The global investment environment is becoming more restrictive, the UN Conference on Trade and Development (Unctad) has warned. 

In its latest Investment Policy Monitor, Unctad reports that 35 countries took 42 investment policy measures from November 2018 to February 2019. The percentage of new investment restrictions or regulations reached 34% during the review period, the highest figure since 2003. The ratio rose almost 50% compared with the previous reporting period (May to October 2018).


“In most instances the policy measures were subscribed to national security concerns,” says James Zhan, director of Unctad’s investment and enterprise division. “Of course, legitimate policy concerns warrant policy measures to be deployed [but] countries must be sure that the concerns are real and do not have tacit protectionist intent.”

Despite numerous countries improving business conditions for foreign investment, with developing and transition economies taking the lead, overall both developed and developing countries have heightened their efforts to protect their national security, Unctad found. However, Mr Zhan said the sharp rise in restrictive measures worldwide suggests there might be more at play than just security concerns, as the trend sits alongside a more general rise in protectionism.

“Trade tensions have been the headline-grabber, but we are now also seeing these restrictions on foreign investment emerge that will constrain business. It is a disconcerting development,” he said.

Indeed, the World Trade Organization (WTO) warned on April 2 that world trade will continue to face strong headwinds in 2019 and 2020 after growing more slowly than expected in 2018 due to rising trade tensions and increased economic uncertainty. The WTO predicts merchandise trade volume growth will fall to 2.6% in 2019, down from 3% in 2018. An expected rebound to 3% in 2020 is dependent on an easing of global trade tensions.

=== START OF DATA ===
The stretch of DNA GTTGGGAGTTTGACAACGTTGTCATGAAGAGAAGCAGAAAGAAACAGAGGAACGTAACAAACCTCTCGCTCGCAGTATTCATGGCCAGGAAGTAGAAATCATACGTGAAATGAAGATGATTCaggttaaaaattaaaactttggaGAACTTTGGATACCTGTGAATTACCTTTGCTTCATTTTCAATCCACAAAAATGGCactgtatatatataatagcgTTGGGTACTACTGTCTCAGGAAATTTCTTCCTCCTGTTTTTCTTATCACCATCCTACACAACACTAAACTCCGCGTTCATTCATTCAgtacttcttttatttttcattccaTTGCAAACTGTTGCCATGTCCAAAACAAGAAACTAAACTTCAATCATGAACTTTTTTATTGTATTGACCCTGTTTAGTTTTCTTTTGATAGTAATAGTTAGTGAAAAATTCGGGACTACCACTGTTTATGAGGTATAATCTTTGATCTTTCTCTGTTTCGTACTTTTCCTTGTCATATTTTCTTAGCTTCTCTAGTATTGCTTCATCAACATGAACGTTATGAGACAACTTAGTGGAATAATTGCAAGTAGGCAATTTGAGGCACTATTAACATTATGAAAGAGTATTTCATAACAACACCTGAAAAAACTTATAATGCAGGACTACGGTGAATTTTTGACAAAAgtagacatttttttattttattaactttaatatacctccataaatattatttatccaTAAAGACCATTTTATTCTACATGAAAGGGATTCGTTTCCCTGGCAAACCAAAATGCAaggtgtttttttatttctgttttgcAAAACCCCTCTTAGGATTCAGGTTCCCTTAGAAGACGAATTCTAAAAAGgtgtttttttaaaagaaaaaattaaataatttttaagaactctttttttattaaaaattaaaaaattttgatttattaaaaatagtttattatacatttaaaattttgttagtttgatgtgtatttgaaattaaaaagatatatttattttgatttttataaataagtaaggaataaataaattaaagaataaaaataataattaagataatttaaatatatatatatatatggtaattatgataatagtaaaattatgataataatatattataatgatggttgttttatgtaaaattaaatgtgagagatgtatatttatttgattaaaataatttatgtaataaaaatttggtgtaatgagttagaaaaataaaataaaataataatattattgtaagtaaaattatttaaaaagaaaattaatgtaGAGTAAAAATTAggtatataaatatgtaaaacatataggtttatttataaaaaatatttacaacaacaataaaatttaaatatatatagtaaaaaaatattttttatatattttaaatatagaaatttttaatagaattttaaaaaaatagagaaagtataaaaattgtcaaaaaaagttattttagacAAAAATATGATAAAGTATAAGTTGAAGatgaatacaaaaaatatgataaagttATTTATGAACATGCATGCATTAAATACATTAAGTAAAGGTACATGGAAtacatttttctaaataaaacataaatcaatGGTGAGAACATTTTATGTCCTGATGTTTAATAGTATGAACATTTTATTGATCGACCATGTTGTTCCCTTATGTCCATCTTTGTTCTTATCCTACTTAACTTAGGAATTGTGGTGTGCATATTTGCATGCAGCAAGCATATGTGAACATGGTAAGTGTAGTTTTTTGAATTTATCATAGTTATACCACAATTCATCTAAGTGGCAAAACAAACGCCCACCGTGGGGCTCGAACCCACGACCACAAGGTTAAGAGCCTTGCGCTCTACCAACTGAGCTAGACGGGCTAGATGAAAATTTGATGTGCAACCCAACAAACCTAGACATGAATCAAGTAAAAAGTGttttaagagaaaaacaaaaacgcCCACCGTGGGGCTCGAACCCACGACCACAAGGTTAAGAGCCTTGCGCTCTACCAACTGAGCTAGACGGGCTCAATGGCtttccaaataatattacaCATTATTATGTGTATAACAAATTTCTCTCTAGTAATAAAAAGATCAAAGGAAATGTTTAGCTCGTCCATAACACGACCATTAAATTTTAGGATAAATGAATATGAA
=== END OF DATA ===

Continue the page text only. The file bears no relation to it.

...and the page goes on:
These tensions, combined with protectionist measures aimed at restricting inward investment and other negative trends, are taking their toll on global FDI levels.

“Foreign direct investment flows are already throttled by a variety of factors. Over and above the trade tensions, financing conditions are tightening, industrial production in major economies is gearing down and FDI returns have declined significantly over the last five years which has put a damper on investors’ mood [and] negative policy developments are bound to darken the mood,” warned Mr Zhan.

Unctad’s provisional data show FDI contracted by 19% in 2018, which followed a sharp decline of 23% in the previous year.

“This is a worrisome development, particularly in view of the fact that we need far more robust investment activity to meaningfully advance sustainable development objectives. We need to unblock investment. Restrictive investment measures, however, will further choke it,” Mr Zhan said.